A postdoctoral scholar in the Anthony A. James lab is involved with active national and international research on novel methods for controlling the transmission of vector-borne diseases. Developing genetic techniques to control the transmission of vector-borne diseases, specifically malaria and dengue fever; investigating genome-wide patterns of gene expression in vector mosquitoes.
The goal of our laboratory is to develop novel, genetics-based control methods for blocking transmission of human pathogens by mosquitoes. The hypothesis driving our efforts is that the introduction into a population of mosquitoes of a gene that confers resistance to a pathogen should lead to a decrease in transmission of that pathogen. Implicit in this hypothesis is the assumption that less transmission will result in less disease and death. To test this hypothesis, a gene or allele that interferes with pathogen development or propagation must be discovered or developed, and subsequently spread through a mosquito population. Following implementation of this strategy, there should be measurable decreases in incidence and prevalence of the targeted disease.
Under supervision of the Principal Investigator and Project Specialist, the incumbent will work with cloned gene-drive vectors based on Cas9 for anti-malarial genes generating transgenic mosquito strains, contribute to manuscripts, and collaborate with the principal investigator and other laboratory staff. The incumbent will maintain laboratory safety standards and ethics and work in collaboration with other UC campuses and international researchers.
Required abilities include:
(1) The ability to process large sample sets (PCR and primer design, Cloning using restriction enzymes or PCR-based assembly, colony PCR, etc) (2) Design construct plasmids (3) Demonstrated experience with homology-based methods (In-Fusion, NEBuilder, Gibson Assembly) and Type IIS RE-based methods (Golden Gate, MoClo). (4) Working knowledge with the latest gene editing software packages (SnapGene, Vector NTI, or similar ) to assist in sequence analysis (5) Have advanced bench experience and processing and techniques (6) Troubleshooting and problem solving (7) strong organizational skills with the ability to balance multiple projects in a fast-paced environment and bring projects to completion (8) Attend and contribute to regular laboratory meetings (9) Work as a team member (10) Be deadline sensitive to meet requirements for project scope of work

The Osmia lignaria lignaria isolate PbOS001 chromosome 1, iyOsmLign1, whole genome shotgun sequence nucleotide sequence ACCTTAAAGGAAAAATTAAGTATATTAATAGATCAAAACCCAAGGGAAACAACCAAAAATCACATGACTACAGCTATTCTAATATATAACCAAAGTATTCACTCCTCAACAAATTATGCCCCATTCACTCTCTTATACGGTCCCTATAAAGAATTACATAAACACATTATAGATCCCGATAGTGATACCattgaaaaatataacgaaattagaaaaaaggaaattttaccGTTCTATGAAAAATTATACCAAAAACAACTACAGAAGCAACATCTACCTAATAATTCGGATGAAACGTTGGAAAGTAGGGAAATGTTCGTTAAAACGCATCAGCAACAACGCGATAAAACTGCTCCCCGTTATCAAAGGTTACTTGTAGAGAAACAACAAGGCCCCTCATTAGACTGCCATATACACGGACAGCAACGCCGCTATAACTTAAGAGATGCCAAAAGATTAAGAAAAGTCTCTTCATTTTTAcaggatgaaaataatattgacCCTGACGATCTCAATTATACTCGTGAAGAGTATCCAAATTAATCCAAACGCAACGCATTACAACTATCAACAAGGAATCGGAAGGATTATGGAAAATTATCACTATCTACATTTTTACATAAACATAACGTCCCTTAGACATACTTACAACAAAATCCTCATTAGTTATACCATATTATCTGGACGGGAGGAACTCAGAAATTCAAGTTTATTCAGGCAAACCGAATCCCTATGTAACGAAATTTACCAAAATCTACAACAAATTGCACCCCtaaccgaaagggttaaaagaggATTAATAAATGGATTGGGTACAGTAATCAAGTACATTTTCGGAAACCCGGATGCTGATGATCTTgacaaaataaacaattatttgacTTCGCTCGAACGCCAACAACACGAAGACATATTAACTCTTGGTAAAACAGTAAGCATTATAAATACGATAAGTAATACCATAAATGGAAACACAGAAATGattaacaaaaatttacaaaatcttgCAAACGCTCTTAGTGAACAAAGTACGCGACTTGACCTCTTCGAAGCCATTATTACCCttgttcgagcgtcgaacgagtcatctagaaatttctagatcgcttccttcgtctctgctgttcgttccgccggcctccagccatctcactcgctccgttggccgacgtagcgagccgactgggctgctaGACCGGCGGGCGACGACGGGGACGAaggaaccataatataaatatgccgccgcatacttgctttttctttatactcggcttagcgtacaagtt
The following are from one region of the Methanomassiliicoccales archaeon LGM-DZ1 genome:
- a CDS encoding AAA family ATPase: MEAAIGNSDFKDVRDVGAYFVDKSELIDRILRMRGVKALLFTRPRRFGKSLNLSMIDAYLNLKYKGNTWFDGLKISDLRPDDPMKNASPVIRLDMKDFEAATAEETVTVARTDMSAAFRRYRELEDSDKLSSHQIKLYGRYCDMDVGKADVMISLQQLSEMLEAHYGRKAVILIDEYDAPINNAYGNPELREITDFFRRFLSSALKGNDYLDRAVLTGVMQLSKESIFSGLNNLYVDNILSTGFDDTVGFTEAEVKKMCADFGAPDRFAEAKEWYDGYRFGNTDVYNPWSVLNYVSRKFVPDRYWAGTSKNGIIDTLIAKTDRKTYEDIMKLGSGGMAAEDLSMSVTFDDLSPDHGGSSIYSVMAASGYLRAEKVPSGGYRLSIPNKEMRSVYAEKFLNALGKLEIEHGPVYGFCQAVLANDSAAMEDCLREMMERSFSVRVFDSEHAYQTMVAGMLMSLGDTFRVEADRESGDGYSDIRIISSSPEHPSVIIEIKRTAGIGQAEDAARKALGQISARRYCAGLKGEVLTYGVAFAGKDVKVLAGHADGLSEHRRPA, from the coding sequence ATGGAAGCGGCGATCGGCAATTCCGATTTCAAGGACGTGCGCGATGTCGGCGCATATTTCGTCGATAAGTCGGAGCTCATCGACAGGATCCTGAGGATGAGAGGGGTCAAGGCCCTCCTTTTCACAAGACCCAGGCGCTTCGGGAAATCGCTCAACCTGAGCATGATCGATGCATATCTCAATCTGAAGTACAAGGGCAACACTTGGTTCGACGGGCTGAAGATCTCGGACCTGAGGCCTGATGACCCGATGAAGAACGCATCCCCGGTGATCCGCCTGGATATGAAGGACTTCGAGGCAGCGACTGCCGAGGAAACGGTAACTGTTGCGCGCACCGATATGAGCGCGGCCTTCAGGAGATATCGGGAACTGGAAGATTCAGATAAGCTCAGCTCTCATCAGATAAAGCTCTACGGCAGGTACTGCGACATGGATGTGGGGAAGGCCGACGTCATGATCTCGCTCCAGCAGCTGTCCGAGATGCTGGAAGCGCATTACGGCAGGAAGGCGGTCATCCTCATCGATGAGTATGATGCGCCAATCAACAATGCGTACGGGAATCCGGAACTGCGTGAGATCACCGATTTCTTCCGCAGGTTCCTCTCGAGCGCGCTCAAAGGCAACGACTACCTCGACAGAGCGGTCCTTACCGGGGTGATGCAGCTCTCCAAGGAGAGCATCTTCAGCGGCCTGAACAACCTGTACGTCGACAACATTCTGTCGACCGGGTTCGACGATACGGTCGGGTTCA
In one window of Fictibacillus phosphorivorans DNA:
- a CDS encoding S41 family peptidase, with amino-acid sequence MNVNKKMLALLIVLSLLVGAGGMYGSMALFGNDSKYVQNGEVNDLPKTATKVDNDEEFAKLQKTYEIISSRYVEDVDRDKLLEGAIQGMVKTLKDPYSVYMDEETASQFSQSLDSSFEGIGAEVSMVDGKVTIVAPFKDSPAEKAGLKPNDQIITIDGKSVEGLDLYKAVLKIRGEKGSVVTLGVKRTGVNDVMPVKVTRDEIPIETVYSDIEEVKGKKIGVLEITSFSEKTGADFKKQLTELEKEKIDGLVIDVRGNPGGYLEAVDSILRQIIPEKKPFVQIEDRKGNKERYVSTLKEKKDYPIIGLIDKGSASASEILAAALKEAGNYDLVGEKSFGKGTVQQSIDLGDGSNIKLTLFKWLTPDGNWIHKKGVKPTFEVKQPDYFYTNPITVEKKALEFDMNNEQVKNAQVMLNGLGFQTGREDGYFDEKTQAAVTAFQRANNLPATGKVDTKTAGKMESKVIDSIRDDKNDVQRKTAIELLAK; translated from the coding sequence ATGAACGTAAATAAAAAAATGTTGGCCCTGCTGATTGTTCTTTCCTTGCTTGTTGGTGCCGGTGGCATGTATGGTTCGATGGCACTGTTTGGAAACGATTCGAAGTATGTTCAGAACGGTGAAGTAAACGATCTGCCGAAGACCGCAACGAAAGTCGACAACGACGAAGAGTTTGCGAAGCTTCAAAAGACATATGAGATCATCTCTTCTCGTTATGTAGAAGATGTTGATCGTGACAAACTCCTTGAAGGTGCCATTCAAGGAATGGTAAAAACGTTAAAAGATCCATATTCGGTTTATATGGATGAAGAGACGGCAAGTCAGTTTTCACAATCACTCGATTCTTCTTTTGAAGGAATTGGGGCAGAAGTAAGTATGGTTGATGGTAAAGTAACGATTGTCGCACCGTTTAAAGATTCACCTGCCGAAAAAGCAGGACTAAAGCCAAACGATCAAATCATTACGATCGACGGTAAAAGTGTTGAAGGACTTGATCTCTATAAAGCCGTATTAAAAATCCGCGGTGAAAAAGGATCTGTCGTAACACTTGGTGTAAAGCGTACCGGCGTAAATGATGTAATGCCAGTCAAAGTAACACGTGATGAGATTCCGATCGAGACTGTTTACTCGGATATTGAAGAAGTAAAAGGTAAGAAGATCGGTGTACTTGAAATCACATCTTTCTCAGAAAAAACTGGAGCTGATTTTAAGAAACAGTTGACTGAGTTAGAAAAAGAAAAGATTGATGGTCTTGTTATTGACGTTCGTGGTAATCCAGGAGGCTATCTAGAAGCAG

Desired: Molecular biology of insect models and insect transformation, micro injection (will train the right candidate)
Since 1965, the University of California, Irvine has combined the strengths of a major research university with the bounty of an incomparable Southern California location. UCI's unyielding commitment to rigorous academics, cutting-edge research, and leadership and character development makes the campus a driving force for innovation and discovery that serves our local, national and global communities.